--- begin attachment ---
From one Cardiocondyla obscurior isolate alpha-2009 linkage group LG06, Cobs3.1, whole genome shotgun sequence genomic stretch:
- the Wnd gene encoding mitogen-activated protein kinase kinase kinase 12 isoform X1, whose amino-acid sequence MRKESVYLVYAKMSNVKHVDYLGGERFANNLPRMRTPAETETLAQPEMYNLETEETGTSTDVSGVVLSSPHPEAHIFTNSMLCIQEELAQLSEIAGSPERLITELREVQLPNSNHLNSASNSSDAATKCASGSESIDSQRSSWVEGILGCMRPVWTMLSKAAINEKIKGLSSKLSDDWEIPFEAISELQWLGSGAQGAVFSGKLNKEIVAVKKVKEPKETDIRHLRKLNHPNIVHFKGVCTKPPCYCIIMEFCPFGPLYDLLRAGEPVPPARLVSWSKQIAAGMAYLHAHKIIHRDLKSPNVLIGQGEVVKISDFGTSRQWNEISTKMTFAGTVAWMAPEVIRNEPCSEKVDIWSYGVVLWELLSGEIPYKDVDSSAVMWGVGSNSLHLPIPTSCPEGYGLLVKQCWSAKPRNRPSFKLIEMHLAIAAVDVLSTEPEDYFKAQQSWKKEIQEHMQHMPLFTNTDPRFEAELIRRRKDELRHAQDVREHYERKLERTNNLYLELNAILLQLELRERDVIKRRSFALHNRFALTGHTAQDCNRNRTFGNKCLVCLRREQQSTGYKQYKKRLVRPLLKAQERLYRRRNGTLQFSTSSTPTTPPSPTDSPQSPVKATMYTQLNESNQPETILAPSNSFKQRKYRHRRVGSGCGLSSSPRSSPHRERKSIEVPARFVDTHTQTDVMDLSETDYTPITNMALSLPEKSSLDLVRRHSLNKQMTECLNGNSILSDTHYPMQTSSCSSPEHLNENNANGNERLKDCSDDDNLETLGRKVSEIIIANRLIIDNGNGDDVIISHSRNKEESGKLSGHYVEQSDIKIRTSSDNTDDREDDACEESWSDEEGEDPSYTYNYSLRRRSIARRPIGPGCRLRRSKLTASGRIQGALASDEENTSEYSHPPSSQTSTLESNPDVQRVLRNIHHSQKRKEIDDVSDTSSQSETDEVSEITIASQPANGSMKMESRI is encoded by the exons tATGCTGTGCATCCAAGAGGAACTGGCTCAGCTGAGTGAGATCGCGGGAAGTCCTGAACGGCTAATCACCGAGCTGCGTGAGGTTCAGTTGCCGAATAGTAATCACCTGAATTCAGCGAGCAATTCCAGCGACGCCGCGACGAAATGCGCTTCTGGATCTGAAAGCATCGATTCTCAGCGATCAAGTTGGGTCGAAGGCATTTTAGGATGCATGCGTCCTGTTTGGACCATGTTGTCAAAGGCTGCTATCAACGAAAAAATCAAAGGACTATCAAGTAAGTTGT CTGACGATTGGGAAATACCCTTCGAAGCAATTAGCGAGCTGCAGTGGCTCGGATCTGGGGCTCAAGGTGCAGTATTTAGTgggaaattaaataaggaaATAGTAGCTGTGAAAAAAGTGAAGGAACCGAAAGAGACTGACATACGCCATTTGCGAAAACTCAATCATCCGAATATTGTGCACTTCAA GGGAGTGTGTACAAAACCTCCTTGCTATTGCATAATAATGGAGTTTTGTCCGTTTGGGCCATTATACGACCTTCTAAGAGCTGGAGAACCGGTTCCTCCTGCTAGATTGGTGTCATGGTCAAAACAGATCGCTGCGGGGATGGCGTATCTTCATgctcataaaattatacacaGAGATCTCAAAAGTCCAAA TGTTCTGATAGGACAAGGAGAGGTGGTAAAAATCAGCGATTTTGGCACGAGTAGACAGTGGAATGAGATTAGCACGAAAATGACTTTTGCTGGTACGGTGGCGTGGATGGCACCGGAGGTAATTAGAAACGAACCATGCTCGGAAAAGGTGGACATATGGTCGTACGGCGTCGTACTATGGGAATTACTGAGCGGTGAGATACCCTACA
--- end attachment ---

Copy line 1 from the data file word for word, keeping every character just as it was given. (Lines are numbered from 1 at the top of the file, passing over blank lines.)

From one Cardiocondyla obscurior isolate alpha-2009 linkage group LG06, Cobs3.1, whole genome shotgun sequence genomic stretch: